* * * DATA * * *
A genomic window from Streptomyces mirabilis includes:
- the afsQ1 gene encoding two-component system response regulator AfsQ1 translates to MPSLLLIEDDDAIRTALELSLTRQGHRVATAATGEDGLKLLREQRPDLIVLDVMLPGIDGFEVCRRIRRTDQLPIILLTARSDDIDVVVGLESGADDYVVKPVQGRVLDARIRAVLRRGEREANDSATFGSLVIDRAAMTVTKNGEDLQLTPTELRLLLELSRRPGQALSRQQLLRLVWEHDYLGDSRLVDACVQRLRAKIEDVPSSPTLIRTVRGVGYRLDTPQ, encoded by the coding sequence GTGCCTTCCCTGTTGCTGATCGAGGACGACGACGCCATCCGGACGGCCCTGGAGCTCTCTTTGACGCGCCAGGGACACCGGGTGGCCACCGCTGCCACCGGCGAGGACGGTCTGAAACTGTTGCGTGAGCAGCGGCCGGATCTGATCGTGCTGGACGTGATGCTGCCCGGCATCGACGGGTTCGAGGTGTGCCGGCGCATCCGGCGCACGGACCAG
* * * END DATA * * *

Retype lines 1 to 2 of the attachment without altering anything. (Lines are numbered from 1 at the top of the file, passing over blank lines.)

A genomic window from Streptomyces mirabilis includes:
- the afsQ1 gene encoding two-component system response regulator AfsQ1 translates to MPSLLLIEDDDAIRTALELSLTRQGHRVATAATGEDGLKLLREQRPDLIVLDVMLPGIDGFEVCRRIRRTDQLPIILLTARSDDIDVVVGLESGADDYVVKPVQGRVLDARIRAVLRRGEREANDSATFGSLVIDRAAMTVTKNGEDLQLTPTELRLLLELSRRPGQALSRQQLLRLVWEHDYLGDSRLVDACVQRLRAKIEDVPSSPTLIRTVRGVGYRLDTPQ, encoded by the coding sequence GTGCCTTCCCTGTTGCTGATCGAGGACGACGACGCCATCCGGACGGCCCTGGAGCTCTCTTTGACGCGCCAGGGACACCGGGTGGCCACCGCTGCCACCGGCGAGGACGGTCTGAAACTGTTGCGTGAGCAGCGGCCGGATCTGATCGTGCTGGACGTGATGCTGCCCGGCATCGACGGGTTCGAGGTGTGCCGGCGCATCCGGCGCACGGACCAG